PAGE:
Listen man.....your wasting your time with the half ass repairs.

Either replace the tank or fix it right the first time and forget about it.

The RedKoat is simple and is it once and be done.

......otherwise I guess try bubble gum

tribalironchoppers 10-27-2009 10:02 PM

hahah bubble gum. yea i agree with aaron itll get real annoying to keep fixing the same problem. i mean if it holds then great, but if it doesnt id look into a permanent solution

MeadowHobbit 10-28-2009 08:58 AM

One thing to think about is the nature of pinholes.
Usually they are the result of the tank rusting. It
gets thin and finally rusts through in a small hole.
If you repair that hole, the rest of the are around
the hole is probably still paper thin, as other parts
may be.

If this is the case, expect that one day something
will bump the thin area and you will be looking as
a lot of gas possibly dumping between your legs
onto a hot engine.

The point here is that if you really want to keep
your tank (rather than replacing it like you should)
make your repair a serious one. Don't just patch
the hole. Repair the damage.

gjchappie 10-28-2009 02:29 PM

Like i said in original post lol. Im selling the bike in less then 2 months. So really, I dont mind as much if its not permenant. The new owner knows about it and he can figure it out if he wants lol. But as for me, like I said a few times, im just looking for a semi-permenant repair.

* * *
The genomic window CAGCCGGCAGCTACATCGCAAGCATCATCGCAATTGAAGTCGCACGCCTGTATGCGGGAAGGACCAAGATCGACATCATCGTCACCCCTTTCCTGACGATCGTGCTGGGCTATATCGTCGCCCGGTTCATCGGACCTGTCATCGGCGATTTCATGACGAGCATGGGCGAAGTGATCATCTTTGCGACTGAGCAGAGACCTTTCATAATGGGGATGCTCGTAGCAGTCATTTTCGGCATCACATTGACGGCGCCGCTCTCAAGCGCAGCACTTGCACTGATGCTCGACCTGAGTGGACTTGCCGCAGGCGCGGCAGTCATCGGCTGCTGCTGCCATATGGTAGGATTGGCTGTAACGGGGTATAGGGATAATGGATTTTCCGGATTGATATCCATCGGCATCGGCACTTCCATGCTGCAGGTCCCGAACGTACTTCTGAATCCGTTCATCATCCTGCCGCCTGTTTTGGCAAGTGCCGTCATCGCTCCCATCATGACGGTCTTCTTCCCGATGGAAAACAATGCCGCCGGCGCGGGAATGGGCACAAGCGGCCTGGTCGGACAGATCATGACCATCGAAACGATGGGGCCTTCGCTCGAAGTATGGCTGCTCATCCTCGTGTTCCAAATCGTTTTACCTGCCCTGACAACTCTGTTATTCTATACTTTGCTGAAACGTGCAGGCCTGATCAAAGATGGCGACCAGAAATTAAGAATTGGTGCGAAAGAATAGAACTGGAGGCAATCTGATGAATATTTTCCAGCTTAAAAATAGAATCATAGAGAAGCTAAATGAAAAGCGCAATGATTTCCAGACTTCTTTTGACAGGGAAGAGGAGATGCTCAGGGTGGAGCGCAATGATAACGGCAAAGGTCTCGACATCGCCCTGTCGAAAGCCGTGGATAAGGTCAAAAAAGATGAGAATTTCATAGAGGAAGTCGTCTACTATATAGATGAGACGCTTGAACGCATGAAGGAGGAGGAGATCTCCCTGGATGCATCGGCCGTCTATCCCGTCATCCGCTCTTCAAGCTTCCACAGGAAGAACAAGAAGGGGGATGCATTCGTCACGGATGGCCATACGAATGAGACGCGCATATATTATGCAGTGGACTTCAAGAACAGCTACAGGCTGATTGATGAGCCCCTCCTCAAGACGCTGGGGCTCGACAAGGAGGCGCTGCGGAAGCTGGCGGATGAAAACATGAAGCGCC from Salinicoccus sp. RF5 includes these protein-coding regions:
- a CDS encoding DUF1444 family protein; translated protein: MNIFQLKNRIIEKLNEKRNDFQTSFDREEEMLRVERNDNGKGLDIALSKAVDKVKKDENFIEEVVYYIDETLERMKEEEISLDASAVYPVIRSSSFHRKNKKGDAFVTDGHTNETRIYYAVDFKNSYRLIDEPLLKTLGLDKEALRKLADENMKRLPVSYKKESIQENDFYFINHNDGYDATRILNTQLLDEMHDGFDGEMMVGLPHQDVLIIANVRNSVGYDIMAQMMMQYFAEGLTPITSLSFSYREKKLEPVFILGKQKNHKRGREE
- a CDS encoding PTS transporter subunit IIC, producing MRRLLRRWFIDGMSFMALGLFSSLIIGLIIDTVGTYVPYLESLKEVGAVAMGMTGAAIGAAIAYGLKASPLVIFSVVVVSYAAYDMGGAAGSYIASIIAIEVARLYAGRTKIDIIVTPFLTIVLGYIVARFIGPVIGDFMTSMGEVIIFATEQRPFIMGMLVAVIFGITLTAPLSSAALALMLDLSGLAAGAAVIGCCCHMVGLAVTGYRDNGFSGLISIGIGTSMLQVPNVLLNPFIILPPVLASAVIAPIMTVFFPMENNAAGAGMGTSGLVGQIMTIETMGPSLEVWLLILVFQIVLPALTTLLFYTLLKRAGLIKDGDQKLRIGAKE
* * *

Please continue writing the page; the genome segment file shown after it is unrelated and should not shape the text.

Which is why I started the thread in the first place... please keep on topic.

aaronrkelly 10-28-2009 11:30 PM

Any semi-permanent repairs Ive done lasted for all off two or three hours......and some only till I started the bike and the vibration caused my fix a leak epoxy (tried them all) to loose adhesion.

Ive heard of good results with fiberglass......but its not gonna be quick or easy. I suspect bondo wont hold up to actually being ridden.

gjchappie 11-03-2009 08:48 AM

Well, Bondo seems to be working very well. I prep'd the area very very well before I did it, so that may have had something to do with it.

But its been over a week, and not even close to becoming weak. It looks just like it did when I first put it on. No leaks, no wet spots, no looseness.

So for now, id recommend Bondo premix (got it from Wal-Mart) for any Semi-Permenant repairs you need to make on your gas tank :)

Koda Coyote 11-04-2009 07:23 PM

yash 09-15-2016 07:32 AM

Easy fix!!
Use little bit of fevi quick on that point if u r having a small hole. :thumbsup:

yahmyxs 09-16-2016 03:03 PM


think the stuff that they sell for motorcycle tanks s called PSR- It's a kit that contains cleaner, prep and sealer.

The problem here is about how bad the rust is. If there is a pin hole, that means there is rust in there---

Red Kote is designed to completely seal the tank, stop rust and doesn't require much prep. time trial in the US. RED KOTE